JdFinley.com | Sailing, development, and life with JD
You can observe a lot just by watching.
|09-03-2011 12:23 PM|
Meant to mention this earlier -- lead tape is often used to add weight to the head of golf clubs. I don't know if there are any golf courses or golf pro shops in Fiji, but if there are they might be a source for lead tape locally.
|09-03-2011 12:22 PM|
Live in the Philippines
Go to this site, and at the top. You can find John Meile. He is a rep for the West System, and numerous other nautical products. He may be able to help you find the tape?.......i2f
|09-03-2011 12:14 PM|
Here's a suggestion for a temporary fix. I've never tried it, but in principle it should work.
As I2F suggested, the lead tape is the easiest solution. You adhere strips to each blade, and then cut off small sections until the blade is perfectly balanced. The tape is thin, and doesn't significantly disturb the airflow over the blades. Lead tape is not that difficult to come by normally, but since you're in Oceania I can't imagine what a challenge it may be trying to find it.
So the expedient solution is to take your old hub, and start balancing it with the new blades installed. It will be tedious, but start with equal weight pieces of lead taped to the hub between the blades. From this point, follow the procedure recommended for the KISS generator -- except that you'll be decreasing the size of the hub-mounted weight instead of the blade-mounted tape. Since the position of the weights are closer to the center, they will be less sensitive to adjustment than tape would be further out along the arm of the fulcrum (i.e., out on the blades themselves.)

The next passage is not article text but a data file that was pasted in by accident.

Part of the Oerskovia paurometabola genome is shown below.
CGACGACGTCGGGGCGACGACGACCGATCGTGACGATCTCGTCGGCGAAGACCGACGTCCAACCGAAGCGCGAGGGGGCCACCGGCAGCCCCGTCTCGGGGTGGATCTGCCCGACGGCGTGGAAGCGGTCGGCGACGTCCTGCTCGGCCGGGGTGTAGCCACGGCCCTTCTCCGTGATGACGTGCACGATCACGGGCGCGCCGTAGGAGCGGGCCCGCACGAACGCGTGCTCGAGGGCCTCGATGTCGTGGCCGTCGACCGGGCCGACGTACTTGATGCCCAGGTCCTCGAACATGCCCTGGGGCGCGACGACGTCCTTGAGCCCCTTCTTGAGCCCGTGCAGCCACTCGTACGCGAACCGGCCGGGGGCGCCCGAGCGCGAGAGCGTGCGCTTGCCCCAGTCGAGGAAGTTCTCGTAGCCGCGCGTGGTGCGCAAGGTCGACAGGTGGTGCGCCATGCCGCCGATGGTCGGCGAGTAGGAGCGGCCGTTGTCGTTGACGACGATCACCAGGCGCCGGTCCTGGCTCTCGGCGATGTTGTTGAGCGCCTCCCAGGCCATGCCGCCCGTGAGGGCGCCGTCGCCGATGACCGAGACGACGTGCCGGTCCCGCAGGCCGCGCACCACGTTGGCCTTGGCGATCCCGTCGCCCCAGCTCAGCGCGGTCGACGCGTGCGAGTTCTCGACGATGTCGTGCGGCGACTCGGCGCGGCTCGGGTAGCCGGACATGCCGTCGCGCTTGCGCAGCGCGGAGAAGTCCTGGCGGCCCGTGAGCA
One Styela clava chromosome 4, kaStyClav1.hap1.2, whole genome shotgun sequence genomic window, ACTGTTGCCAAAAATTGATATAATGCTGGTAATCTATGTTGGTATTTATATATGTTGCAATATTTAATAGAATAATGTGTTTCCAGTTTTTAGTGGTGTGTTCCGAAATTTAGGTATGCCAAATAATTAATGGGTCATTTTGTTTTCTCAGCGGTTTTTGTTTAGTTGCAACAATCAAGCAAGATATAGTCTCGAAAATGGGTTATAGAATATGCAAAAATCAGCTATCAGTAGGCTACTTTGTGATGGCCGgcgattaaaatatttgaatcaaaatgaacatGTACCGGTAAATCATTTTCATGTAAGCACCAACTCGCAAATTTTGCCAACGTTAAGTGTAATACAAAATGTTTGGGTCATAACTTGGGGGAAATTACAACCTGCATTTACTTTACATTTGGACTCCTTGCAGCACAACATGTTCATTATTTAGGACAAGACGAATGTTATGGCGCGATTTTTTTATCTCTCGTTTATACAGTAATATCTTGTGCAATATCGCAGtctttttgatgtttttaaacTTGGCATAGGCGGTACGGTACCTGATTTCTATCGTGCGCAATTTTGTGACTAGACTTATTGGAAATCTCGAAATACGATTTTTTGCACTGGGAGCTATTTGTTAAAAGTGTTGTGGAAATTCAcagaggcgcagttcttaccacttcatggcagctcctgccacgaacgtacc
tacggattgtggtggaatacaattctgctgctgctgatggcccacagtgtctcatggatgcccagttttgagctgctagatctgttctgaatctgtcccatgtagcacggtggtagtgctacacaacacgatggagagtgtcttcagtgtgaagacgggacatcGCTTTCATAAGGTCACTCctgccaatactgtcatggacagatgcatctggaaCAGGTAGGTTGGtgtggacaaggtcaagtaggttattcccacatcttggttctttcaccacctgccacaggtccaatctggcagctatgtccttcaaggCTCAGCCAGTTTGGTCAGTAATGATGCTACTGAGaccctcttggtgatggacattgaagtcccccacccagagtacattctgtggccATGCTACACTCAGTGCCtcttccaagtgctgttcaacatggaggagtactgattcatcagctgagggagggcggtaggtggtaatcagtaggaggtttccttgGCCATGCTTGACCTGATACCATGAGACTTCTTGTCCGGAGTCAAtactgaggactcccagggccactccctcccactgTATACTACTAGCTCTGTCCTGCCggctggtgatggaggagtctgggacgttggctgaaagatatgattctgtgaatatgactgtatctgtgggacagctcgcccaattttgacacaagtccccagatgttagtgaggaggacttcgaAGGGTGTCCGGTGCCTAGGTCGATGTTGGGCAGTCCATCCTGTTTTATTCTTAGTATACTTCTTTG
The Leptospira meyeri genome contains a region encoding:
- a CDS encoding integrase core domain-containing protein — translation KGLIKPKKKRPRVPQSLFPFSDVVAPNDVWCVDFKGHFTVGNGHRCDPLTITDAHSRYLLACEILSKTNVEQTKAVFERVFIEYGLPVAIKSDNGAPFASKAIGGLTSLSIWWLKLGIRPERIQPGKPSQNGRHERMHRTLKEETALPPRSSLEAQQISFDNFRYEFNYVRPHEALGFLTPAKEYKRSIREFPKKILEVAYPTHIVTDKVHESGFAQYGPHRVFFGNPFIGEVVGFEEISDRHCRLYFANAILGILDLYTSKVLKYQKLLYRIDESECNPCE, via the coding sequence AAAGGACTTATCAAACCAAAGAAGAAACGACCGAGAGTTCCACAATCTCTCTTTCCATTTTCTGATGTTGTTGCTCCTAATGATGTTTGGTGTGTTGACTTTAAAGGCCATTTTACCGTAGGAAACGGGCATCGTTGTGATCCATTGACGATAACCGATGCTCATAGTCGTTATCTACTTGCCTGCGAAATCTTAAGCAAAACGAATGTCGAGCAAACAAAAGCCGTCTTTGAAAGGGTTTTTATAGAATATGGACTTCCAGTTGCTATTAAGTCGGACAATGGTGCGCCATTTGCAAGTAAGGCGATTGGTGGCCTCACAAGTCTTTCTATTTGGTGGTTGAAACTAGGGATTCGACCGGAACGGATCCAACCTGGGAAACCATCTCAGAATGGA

Once you've achieved balance, carefully mark EXACTLY where the weights are on the hub and then epoxy or polysulfide the weights to the hub. This should work, but for extra credit (and peace of mind) continue...
Obviously, you're trying to keep the wieghts as small as possible to minimize the risk of these puppies coming loose when the blade's spinning. While centrifugal forces will be less prevalent closer to the hub, they will exist.
After you've found balance you could then carefully remove and measure the individual weight of each piece of lead and tape to determine what your differential is at each point on the hub. You'll wind up with two numbers that are not zero -- this will be the mass of the wieghts you'll need to make and adhere to the hub.